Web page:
William Quest, the public defender of the boy who shot Larry King in Oxnard last month, will be trying to move the case to juvenile court and pushing a variant of gay panic:
Quest said he believes school administrators supported one student expressing himself and his sexuality -- King -- and ignored how it affected other kids, despite complaints. Cross-dressing isn't a normal thing in adult environments, he said, yet 12-, 13- and 14-year-olds were expected to just accept it and go on.
And, of course, folks who don't do "a normal thing" deserve to die.
More after the jump.
They had both been at E.O. Green and even had a class together previously, but Quest said he's not aware of any problems until they came back from vacation.
It was then that King began dressing differently, becoming a focus of conversations on campus, Quest said.
Students have said they witnessed confrontations between King and McInerney in the weeks or days before the shooting, including King's teasing McInerney and telling him that he liked him.
McInerney perceived King's treatment as harassment, Quest said. Quest, however, declined to discuss any specific confrontations or issues between the boys. He also declined to say if McInerney ever sought help from an adult to deal with the issue.
That last sentence means that McInerny didn't. But who really cares? He shouldn't have had to have told anyone that he was being harassed; the boy in high-heels and make-up was plainly obvious to anyone looking. It's almost as if these teachers didn't consider gender non-conformist behavior harassment.
It's interesting that his defense is coming down to, for a large part, entitlement. He shouldn't have to see abherrant behavior like King's since he's one of the normal folks.
How the fact that there weren't any problems for McIrnerney before King came out means that the problem was him expressing himself and not McInerney's reaction to that expression is beyond me. But that simply isn't the logic that we're dealing with here. Gender non-conformism is aggression.
If, contrary to the way the Ventura County Star story is written, the harassment being claimed here is King's already-noted confrontational behavior towards McInerny, then the fact that he never went and told a teacher short-circuits that argument. Especially since the larger argument that Quest is making - that the school should have stopped this conflict before it got to where it ended - doesn't work if McInerney didn't say that King flirting with him bothered him.
But the subtext of his argument (at least the one Quest is making to the media now) is obvious in the before-jump blockquote: King expressing himself and wearing feminine shoes and make-up isn't about King or the shoes or the make-up or anything else. It's an attack on our children.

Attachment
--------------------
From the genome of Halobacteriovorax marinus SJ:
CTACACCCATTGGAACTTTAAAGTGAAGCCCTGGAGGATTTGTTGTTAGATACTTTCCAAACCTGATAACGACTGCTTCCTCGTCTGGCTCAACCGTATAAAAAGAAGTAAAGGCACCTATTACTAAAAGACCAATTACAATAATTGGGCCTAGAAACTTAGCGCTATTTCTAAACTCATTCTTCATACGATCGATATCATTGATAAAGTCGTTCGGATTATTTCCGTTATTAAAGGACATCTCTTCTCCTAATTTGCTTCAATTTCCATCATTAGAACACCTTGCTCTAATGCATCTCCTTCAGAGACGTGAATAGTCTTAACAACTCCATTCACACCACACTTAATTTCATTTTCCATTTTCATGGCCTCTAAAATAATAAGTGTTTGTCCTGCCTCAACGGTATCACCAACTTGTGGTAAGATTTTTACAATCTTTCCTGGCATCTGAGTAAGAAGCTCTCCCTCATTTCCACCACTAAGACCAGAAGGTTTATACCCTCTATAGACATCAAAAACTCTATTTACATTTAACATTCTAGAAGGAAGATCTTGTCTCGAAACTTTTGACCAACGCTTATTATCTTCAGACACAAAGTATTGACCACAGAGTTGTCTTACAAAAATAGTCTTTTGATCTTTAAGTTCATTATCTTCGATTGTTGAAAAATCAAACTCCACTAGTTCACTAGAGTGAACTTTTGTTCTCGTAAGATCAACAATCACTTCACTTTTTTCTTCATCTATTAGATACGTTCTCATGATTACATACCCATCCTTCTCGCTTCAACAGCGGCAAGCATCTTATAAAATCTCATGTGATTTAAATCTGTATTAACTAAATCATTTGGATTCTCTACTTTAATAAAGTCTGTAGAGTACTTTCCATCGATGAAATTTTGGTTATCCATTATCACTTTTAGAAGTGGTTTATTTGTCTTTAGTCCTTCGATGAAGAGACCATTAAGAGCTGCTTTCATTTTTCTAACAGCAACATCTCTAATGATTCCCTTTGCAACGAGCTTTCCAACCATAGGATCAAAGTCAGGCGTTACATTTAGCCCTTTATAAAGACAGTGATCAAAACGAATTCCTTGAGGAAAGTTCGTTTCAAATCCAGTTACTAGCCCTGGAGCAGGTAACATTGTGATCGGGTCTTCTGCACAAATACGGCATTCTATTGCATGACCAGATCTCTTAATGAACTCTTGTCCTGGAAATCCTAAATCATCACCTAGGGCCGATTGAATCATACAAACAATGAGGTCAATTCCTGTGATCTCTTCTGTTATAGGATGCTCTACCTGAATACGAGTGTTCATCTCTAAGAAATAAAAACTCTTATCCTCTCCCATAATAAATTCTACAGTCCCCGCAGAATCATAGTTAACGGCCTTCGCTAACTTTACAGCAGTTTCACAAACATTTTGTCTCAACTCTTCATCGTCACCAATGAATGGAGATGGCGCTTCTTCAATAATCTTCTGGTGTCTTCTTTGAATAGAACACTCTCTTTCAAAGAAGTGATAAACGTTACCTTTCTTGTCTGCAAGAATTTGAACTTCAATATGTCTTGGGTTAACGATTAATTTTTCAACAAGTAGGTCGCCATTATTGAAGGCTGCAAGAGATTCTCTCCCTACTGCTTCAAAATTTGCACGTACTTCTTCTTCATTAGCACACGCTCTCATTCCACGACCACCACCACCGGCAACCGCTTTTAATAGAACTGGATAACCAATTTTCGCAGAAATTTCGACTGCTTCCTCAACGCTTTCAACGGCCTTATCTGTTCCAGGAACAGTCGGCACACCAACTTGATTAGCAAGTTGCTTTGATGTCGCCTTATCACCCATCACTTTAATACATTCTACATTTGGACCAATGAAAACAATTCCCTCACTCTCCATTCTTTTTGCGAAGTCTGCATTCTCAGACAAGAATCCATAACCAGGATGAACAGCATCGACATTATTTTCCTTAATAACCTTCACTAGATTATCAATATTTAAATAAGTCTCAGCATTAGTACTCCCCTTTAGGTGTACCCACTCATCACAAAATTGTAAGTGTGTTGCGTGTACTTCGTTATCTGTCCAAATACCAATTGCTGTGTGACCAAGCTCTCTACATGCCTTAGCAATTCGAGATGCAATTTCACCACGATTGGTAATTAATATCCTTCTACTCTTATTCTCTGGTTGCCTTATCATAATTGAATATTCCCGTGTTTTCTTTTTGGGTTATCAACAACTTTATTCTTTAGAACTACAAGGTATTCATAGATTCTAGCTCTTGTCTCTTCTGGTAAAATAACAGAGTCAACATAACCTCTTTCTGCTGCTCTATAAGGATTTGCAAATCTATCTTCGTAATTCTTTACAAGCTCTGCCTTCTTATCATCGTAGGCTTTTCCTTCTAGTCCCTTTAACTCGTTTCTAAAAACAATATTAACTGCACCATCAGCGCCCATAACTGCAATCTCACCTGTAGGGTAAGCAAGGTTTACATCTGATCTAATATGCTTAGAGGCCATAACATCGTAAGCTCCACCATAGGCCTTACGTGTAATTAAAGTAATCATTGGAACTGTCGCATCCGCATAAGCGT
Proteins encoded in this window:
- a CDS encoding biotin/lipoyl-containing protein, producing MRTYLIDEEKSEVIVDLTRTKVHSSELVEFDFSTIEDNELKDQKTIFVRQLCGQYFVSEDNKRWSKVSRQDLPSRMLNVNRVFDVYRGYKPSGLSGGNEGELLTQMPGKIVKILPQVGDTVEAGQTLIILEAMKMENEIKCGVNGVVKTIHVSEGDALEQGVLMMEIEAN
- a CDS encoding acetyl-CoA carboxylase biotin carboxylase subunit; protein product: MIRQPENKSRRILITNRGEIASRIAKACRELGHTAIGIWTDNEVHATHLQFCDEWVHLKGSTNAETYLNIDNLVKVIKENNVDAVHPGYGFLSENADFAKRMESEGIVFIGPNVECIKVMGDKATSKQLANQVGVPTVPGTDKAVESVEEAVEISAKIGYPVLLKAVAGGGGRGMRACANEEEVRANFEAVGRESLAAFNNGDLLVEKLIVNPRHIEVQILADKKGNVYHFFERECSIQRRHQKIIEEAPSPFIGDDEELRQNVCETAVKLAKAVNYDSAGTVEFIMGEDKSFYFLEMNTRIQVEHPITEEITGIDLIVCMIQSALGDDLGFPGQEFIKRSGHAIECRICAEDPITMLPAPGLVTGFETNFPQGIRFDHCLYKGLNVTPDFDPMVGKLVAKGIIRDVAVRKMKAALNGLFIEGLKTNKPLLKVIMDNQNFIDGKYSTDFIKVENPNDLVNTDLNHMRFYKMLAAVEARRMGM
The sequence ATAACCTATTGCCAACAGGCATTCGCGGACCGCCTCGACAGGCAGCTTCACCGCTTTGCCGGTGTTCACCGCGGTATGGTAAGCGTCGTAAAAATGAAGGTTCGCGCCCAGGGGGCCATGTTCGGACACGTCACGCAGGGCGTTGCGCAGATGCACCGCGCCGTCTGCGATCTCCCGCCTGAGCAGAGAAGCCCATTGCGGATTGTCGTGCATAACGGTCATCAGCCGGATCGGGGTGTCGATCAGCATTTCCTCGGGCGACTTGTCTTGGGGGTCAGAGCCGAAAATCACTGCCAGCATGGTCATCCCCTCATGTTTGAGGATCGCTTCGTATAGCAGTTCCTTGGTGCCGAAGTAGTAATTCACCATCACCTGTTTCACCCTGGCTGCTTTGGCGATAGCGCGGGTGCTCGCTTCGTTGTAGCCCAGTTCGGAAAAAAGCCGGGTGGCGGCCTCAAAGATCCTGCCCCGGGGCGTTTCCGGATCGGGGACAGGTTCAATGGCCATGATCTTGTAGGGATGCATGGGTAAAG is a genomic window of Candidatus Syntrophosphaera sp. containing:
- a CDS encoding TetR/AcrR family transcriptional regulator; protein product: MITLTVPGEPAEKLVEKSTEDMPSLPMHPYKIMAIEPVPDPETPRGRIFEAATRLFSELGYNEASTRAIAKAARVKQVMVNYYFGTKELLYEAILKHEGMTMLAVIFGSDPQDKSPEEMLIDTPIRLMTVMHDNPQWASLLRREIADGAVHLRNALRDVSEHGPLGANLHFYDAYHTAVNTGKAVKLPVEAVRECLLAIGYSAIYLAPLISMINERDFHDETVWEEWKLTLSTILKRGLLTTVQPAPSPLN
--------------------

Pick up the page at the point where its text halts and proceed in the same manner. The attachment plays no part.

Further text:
And whether McInerney said that King's confrontational reaction to being teased bothered him, whether it did bother him, is completely unimportant because a masculine straight male was forced to acknowledge that a femmy boy existed, was forced to see him happy, and was forced to accept that he was a peer with an equal right to express himself.
In fact, in that before-jump blockquote, one almost gets the impression that Quest means that the school cared more about protecting the fags than it did the real Americans. Which is simply ludicrous in light of the fact that the school didn't have a sexual orientation or gender identity relevant aspect to its diversity education.
The school dropped the ball there, but the argument, I guess, is that they didn't drop it far enough. Why not just go one step further and say that King himself is to blame? Why not just put the victim on trial for living his life?
On the issue of being tried as an juvenile, Waymon posted about that last week and I agree with him. It makes a lot more sense than trying a barely 14-year-old as an adult, especially since arguments about the heinousness of the crime don't at all address the reasons we have a separate juvenile court system (minors have less intellectual capacity than adults and a less ability to do the right thing).
The conservative mantra that "adult crimes" should be tried in "adult courts" makes little sense when put up against the opposite - should a 44-year-old man who commits a juvenile crime (like spray-painting a penis on a wall) be tried as a juvenile? Would these people start saying that "juvenile crimes" should be tried in "juvenile courts"?
Of course not, because arguments about heinousness are just about getting revenge and trying to get the most punishment for the crime. Proportionality has nothing to do with it.
(h/t Lena Dahlstrom)